To the Editor:
The on-going debate on the re-striping of Sherwood Hall Lane is characterized by a signal lack of data on all sides; its permanent re-striping should hold off until we’ve got some hard data to make an informed decision. I assert that those, on either side of the bike lane divide, who advocate a final solution right now are nervous that the data wouldn’t support their preferred position.
Temporary striping should not cost all that much.
The only “data” presented at the public meeting two or three weeks ago were mentioned by the planners, who cited prevalent speeding (no figures), passing on the right (over 300 tickets issued in a particular month, with no context on trends or prevalence), and a reduction in accidents (80 percent reduction on a street in western Fairfax re-striped from four lanes to two lanes, a left turn lane, and bike lanes.)
What is common behavior on a street with wide pavement, one travel lane in each direction, a left-turn lane, and a bike lane on each side?
Don’t tell me that no one has ever looked at this. How often do drivers violate the bike lane or the turning lane to pass cars in front of them? How dangerous is it to back out of a driveway into a narrow parking lane plus bike lane? We’ve got people on Ft. Hunt Road departing their driveways directly onto the travel lane. What are the accident statistics there? If it’s a problem there should be significantly more accidents per vehicle mile on that road — which must have similar drivers to Sherwood Hall given that they are exactly the same people in significant degree. Just how dangerous is it to bicyclists and pedestrians on a two-lane plus left-turn lane street with 35 mph speed limit? Somebody must have those stats. Just how inconvenient is it to have no place for visitors or service people to park on the street?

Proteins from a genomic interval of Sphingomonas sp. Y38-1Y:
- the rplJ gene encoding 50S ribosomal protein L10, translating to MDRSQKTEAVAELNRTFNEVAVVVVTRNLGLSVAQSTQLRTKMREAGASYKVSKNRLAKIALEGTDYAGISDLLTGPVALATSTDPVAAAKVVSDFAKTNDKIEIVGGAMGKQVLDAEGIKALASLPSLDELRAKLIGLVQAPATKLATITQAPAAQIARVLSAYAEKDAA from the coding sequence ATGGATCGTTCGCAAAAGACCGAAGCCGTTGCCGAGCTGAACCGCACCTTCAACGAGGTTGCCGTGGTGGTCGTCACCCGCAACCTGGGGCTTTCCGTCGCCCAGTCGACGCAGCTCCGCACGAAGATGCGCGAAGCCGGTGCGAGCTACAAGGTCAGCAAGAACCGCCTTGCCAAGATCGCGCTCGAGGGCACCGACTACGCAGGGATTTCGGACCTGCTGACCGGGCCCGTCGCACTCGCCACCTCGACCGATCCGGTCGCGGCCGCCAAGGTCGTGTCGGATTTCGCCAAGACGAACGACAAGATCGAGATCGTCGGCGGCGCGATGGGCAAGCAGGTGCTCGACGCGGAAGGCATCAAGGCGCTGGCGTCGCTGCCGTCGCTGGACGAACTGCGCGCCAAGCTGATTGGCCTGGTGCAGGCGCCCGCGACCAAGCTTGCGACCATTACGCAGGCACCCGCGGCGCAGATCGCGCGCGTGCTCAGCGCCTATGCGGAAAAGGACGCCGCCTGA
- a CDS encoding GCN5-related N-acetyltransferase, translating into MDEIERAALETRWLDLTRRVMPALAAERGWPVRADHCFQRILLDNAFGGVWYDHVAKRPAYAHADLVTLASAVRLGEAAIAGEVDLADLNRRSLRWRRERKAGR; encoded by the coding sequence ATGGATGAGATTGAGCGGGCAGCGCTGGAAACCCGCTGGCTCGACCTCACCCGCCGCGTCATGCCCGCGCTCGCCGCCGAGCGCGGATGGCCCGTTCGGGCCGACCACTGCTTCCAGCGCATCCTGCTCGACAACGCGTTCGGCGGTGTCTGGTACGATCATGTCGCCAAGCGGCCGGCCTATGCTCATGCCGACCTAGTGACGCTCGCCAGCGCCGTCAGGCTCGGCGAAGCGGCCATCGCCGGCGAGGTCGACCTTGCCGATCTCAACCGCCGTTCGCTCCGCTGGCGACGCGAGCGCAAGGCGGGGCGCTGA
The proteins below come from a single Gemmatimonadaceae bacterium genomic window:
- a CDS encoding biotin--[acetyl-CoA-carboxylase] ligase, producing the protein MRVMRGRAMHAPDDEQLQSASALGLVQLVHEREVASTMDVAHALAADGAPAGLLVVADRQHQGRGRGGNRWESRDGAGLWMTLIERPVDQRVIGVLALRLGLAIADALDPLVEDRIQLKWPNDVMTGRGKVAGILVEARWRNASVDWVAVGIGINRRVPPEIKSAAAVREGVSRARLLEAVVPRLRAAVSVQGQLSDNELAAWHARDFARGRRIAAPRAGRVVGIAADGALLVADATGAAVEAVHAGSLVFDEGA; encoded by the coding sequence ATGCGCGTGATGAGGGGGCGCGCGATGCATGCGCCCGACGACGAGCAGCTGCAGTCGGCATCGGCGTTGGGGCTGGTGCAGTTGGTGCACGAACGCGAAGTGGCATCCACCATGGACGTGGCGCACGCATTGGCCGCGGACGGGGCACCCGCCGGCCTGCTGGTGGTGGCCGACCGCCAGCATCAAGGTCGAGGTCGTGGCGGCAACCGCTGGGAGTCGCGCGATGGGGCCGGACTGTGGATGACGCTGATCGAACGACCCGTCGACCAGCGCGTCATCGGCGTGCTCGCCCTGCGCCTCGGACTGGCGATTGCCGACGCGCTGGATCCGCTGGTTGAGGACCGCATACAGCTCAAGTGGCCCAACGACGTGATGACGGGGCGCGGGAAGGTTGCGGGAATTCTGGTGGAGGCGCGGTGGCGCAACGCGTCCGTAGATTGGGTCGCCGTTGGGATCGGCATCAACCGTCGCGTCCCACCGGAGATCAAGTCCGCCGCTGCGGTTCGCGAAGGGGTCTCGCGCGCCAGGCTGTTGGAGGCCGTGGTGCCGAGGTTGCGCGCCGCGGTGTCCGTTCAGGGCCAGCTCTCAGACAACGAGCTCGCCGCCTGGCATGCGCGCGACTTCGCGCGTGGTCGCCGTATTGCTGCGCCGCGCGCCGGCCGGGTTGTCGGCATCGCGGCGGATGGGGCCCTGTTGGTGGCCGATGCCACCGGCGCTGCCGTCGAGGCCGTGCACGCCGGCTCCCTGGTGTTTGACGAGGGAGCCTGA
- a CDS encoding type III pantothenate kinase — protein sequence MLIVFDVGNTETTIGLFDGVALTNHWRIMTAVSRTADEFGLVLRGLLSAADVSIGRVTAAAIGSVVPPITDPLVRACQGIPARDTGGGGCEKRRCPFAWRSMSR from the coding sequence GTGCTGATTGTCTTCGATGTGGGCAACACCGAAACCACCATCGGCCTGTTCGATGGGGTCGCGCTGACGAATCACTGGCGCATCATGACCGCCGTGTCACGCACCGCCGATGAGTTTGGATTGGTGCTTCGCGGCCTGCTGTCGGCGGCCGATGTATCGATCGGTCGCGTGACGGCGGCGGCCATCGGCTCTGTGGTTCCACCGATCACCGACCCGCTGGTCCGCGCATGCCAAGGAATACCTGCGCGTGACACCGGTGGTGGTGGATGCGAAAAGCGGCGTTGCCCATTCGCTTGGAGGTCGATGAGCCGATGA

There are a number of people living on Ft. Hunt Road in this exact situation. Doesn’t anyone have even anecdotal evidence of their problems?
What we do know is that virtually everyone dislikes Sherwood Hall Lane’s traffic as it is. The fact that one cannot imagine any configuration improving it — short of ripping up the extra pavement to take it down to two narrow lanes and giving all the property owners their front yards back—is no rationale for opposing any efforts to improve things. A little experimentation is in order, and that’s one of the things that cities ought to do best. And we do live in a city, people.
Larry D. Huffman